Antibiotic apocalypse topic of the School of Pharmacy’s fourth annual public lecture

Monday, November 16, 2015

Audience watching Dr. Brett Barrett lecture.96% of patients who ask physicians to prescribe antibiotics will receive them.

To School of Pharmacy assistant professors Brett Barrett and Kelly Grindrod, that is a problem. Antibiotics are effective tools for fighting infectious diseases, but misinformation surrounds when and why they should be used. The public lecture delivered by Grindrod and Barrett on November 12th acknowledged the important contribution antibiotics have made and continue to make to human health and addressed the many myths surrounding the medications.

To School of Pharmacy assistant professors Brett Barrett and Kelly Grindrod, that is a problem. Antibiotics are effective tools for fighting infectious diseases, but misinformation surrounds when and why they should be used. The public lecture delivered by Grindrod and Barrett on November 12th acknowledged the important contribution antibiotics have made and continue to make to human health and addressed the many myths surrounding the medications.

Dr. Kelly Grindrod lecturing."A hundred years ago, we died from infections…  a hundred years later we live in the age of degenerative and man-made diseases. We have obesity, we have diabetes, we have cardiovascular disease. We live a long life and end up with Alzheimer’s,” said Grindrod as she charted the impact of antibiotics over the last century. The audience of community members and pharmacy students learned how antibiotics have made medical procedures that were once extremely risky routine. However, extensive antibiotic use comes at a price – antibiotic resistance.

Right now an estimated 700,000 people die in the world of antibiotic-resistant infections each year. By 2050 an estimated 10 million people will die each year from resistant infection,” Grindrod notes.

So, while antibiotics are effective in fighting bacterial infections, Barrett and Grindrod both emphasized their inability to impact the course of viral infections. Using antibiotics needlessly allows bacteria in the body to become resistant, rendering antibiotic treatment less effective later when it may be desperately needed. Widespread antibiotic misuse is causing scientists and clinicians to warn of an impending “antibiotic apocalypse”, a situation where we no longer have any effective antibiotics for life-threatening infections.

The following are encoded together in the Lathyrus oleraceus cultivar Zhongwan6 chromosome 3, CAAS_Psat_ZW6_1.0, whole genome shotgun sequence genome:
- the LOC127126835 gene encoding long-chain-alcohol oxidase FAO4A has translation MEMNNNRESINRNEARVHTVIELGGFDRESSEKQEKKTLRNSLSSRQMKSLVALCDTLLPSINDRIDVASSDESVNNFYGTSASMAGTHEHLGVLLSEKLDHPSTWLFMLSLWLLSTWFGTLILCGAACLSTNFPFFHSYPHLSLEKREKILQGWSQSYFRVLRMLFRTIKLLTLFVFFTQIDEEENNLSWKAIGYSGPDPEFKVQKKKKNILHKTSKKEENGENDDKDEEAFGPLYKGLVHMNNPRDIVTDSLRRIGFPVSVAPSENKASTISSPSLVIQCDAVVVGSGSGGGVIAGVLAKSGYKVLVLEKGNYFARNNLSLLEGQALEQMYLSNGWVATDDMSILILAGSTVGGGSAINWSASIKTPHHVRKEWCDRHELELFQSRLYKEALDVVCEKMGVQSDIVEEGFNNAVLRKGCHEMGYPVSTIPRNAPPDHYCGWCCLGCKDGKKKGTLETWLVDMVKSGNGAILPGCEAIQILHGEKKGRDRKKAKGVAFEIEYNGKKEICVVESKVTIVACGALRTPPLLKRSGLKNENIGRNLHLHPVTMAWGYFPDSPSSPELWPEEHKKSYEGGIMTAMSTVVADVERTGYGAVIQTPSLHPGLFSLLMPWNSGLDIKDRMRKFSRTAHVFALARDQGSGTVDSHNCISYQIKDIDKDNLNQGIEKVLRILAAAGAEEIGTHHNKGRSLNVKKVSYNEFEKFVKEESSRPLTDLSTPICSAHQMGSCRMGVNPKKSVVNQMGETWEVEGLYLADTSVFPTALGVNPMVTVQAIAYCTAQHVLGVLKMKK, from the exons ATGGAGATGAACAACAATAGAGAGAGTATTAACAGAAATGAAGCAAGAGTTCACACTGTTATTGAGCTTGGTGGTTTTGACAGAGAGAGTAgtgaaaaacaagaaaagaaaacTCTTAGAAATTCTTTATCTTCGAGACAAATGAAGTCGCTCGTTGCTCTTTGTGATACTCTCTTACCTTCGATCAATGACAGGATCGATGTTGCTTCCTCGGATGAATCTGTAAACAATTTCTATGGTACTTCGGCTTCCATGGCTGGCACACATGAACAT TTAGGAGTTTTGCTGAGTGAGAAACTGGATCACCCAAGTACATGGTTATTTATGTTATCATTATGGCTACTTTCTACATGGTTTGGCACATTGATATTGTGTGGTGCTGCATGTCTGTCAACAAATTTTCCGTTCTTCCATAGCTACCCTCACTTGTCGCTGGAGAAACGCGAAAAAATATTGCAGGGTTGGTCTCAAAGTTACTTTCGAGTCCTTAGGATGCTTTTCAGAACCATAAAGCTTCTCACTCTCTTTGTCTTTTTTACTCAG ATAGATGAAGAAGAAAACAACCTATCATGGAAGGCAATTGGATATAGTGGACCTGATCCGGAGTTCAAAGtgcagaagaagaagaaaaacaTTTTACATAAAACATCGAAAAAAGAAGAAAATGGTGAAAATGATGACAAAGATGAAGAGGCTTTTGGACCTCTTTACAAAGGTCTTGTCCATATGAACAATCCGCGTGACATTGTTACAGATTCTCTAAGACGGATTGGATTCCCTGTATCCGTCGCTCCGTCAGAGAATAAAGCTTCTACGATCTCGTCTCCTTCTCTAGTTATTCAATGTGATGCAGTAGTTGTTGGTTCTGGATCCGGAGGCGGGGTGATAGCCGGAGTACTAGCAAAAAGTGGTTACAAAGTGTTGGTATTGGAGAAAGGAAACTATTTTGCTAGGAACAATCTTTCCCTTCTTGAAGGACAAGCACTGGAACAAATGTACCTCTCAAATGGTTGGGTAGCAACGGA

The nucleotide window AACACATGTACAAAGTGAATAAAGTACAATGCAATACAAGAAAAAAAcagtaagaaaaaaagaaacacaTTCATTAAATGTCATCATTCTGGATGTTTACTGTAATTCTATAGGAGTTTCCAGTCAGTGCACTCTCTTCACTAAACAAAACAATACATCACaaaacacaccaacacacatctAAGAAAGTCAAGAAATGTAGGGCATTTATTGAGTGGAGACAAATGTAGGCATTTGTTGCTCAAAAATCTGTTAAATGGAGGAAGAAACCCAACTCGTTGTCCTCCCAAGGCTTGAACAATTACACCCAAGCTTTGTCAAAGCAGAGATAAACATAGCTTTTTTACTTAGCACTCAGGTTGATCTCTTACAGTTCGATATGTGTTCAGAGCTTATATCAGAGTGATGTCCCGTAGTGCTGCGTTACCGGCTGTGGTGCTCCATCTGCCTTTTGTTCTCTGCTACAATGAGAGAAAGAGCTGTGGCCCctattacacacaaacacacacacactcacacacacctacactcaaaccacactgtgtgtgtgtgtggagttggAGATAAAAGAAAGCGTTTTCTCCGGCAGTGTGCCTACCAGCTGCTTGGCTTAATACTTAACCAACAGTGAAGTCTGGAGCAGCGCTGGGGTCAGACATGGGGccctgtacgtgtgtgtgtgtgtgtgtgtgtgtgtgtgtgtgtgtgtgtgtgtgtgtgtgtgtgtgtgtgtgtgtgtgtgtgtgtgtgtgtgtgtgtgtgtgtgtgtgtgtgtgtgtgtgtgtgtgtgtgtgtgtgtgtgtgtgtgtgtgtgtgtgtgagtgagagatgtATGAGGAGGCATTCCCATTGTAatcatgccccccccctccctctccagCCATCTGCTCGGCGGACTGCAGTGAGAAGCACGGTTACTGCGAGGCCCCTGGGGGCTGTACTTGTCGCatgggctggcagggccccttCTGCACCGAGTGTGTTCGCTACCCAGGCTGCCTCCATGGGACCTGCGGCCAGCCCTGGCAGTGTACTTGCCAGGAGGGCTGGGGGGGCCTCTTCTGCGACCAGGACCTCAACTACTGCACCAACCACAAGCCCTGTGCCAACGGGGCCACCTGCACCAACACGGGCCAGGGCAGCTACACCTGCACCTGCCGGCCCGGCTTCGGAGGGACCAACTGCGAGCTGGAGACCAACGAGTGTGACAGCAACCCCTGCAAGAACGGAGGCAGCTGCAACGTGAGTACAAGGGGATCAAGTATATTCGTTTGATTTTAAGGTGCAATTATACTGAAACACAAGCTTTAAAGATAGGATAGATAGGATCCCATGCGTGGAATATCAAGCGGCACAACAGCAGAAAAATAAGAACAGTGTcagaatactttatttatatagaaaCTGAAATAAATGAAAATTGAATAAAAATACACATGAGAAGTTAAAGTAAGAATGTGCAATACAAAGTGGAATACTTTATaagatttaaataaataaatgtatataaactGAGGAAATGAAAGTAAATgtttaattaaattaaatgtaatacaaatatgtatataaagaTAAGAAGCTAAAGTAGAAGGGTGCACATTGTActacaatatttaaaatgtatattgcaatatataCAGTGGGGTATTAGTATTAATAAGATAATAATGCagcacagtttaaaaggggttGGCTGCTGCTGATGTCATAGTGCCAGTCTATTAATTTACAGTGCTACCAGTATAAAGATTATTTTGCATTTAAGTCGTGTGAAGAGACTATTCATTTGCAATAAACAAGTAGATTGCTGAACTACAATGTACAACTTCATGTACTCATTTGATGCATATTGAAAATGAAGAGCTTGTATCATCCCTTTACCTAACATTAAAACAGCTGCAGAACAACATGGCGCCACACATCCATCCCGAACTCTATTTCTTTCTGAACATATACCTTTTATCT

​Barrett, who is also the infectious disease pharmacist at Grand River Hospital, shared strategies for averting this apocalypse. Everyone can prevent infections by adopting proper handwashing (use water, soap and scrub for at least twenty seconds) and coughing routines (cough into the elbow). Patients should consider asking physicians if they can wait a few days and monitor an infection before starting antibiotics. 

Barrett explained that “this strategy works for a variety of things: ear infections in children, sinus infections in adults. You can give the antibiotic prescription and say ‘hold off, you might start to feel better on your own and if you don’t you have that safety net”.

Dr. Brett Barrett lecturing.Minimizing antibiotic use minimizes the chance of building antibiotic-resistant bacteria, but there are other benefits as well. Decreasing antibiotic use avoids side effects like diarrhea, rashes, allergies or even more dangerous conditions that are caused by antibiotics. For example, prolific antibiotic use in hospitals has given rise to deadly infections caused by Clostridium difficile, also known as “C. diff”. C. diff is a bacterium that grows in the body once antibiotics have killed the normal bacteria in the gut. The C. diff bacteria then produce toxins resulting in diarrhea which leads to death in one of every twenty cases.

Audience members asking questions.Despite the dire warnings, Barrett and Grindrod remained positive throughout and fielded questions from the audience, helping them understand how they can be part of the fight against the antibiotic apocalypse, especially as it relates to antibiotic use in agriculture. As Grindrod summarizes: “Lobbying… government, farming communities, going to farmer’s markets and speaking with farmers, going to grocery stores and buying antibiotic free products – those are all things we can be doing.”

The School of Pharmacy free lecture was themed to coincide with the World Health Organization’s Antibiotic Awareness Week, November 16- 22. The CBC also interviewed Dr. Grindrod on this topic: see this link https://www.cbc.ca/news/canada/kitchener-waterloo/antibiotics-apocalypse-pharmacy-professor-1.3314749

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